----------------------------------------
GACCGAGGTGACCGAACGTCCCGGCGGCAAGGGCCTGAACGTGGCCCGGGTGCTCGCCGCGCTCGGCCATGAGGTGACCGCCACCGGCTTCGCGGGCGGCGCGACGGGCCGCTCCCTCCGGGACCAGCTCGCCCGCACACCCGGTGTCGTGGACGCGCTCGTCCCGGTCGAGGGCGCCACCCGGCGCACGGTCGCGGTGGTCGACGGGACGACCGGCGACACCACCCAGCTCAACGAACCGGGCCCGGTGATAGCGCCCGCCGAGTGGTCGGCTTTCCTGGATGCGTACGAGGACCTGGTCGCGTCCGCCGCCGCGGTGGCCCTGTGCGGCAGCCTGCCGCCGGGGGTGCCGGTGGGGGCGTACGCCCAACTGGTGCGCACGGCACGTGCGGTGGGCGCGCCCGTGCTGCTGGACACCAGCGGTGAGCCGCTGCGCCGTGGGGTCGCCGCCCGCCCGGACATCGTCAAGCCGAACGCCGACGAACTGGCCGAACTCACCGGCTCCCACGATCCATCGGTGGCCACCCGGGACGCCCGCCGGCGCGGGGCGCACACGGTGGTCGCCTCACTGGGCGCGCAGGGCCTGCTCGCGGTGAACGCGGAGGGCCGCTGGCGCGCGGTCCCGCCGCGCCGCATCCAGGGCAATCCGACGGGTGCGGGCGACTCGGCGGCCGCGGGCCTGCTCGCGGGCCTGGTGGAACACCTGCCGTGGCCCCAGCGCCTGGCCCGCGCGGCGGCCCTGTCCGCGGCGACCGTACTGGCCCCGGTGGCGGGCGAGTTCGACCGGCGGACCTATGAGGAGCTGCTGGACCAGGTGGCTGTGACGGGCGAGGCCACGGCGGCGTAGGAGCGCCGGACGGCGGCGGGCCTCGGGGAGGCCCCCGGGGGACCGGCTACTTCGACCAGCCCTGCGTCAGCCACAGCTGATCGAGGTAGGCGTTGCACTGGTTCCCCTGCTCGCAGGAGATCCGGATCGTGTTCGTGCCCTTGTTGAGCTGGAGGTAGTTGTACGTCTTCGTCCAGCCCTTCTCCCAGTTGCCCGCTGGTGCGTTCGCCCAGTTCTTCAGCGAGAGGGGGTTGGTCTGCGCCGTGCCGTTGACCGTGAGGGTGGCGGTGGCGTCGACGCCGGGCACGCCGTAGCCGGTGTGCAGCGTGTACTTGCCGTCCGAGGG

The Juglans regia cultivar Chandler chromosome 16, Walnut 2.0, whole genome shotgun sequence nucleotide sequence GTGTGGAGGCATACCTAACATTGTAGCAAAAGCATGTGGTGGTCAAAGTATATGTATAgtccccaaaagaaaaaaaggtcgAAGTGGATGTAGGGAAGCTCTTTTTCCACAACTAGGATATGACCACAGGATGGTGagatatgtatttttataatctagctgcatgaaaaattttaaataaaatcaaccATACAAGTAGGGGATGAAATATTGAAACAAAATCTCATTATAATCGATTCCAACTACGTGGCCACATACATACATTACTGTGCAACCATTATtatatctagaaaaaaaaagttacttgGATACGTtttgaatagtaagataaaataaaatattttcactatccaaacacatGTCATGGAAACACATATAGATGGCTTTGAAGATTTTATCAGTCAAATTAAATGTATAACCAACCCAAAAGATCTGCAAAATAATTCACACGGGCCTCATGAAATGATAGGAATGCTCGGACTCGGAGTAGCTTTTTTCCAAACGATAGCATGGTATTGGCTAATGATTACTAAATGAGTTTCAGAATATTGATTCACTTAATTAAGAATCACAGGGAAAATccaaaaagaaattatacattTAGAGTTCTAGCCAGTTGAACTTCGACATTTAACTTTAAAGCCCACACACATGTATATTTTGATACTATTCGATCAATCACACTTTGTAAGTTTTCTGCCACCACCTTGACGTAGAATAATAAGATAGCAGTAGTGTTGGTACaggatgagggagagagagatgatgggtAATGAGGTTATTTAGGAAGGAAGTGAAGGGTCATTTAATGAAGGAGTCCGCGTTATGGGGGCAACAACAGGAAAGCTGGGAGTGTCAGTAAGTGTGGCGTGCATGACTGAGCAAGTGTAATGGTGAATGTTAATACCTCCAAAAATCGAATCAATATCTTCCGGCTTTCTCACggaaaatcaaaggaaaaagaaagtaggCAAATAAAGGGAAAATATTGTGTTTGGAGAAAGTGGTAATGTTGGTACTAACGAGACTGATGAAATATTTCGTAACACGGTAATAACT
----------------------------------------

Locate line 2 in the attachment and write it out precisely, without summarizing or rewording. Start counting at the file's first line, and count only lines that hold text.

The Juglans regia cultivar Chandler chromosome 16, Walnut 2.0, whole genome shotgun sequence nucleotide sequence GTGTGGAGGCATACCTAACATTGTAGCAAAAGCATGTGGTGGTCAAAGTATATGTATAgtccccaaaagaaaaaaaggtcgAAGTGGATGTAGGGAAGCTCTTTTTCCACAACTAGGATATGACCACAGGATGGTGagatatgtatttttataatctagctgcatgaaaaattttaaataaaatcaaccATACAAGTAGGGGATGAAATATTGAAACAAAATCTCATTATAATCGATTCCAACTACGTGGCCACATACATACATTACTGTGCAACCATTATtatatctagaaaaaaaaagttacttgGATACGTtttgaatagtaagataaaataaaatattttcactatccaaacacatGTCATGGAAACACATATAGATGGCTTTGAAGATTTTATCAGTCAAATTAAATGTATAACCAACCCAAAAGATCTGCAAAATAATTCACACGGGCCTCATGAAATGATAGGAATGCTCGGACTCGGAGTAGCTTTTTTCCAAACGATAGCATGGTATTGGCTAATGATTACTAAATGAGTTTCAGAATATTGATTCACTTAATTAAGAATCACAGGGAAAATccaaaaagaaattatacattTAGAGTTCTAGCCAGTTGAACTTCGACATTTAACTTTAAAGCCCACACACATGTATATTTTGATACTATTCGATCAATCACACTTTGTAAGTTTTCTGCCACCACCTTGACGTAGAATAATAAGATAGCAGTAGTGTTGGTACaggatgagggagagagagatgatgggtAATGAGGTTATTTAGGAAGGAAGTGAAGGGTCATTTAATGAAGGAGTCCGCGTTATGGGGGCAACAACAGGAAAGCTGGGAGTGTCAGTAAGTGTGGCGTGCATGACTGAGCAAGTGTAATGGTGAATGTTAATACCTCCAAAAATCGAATCAATATCTTCCGGCTTTCTCACggaaaatcaaaggaaaaagaaagtaggCAAATAAAGGGAAAATATTGTGTTTGGAGAAAGTGGTAATGTTGGTACTAACGAGACTGATGAAATATTTCGTAACACGGTAATAACT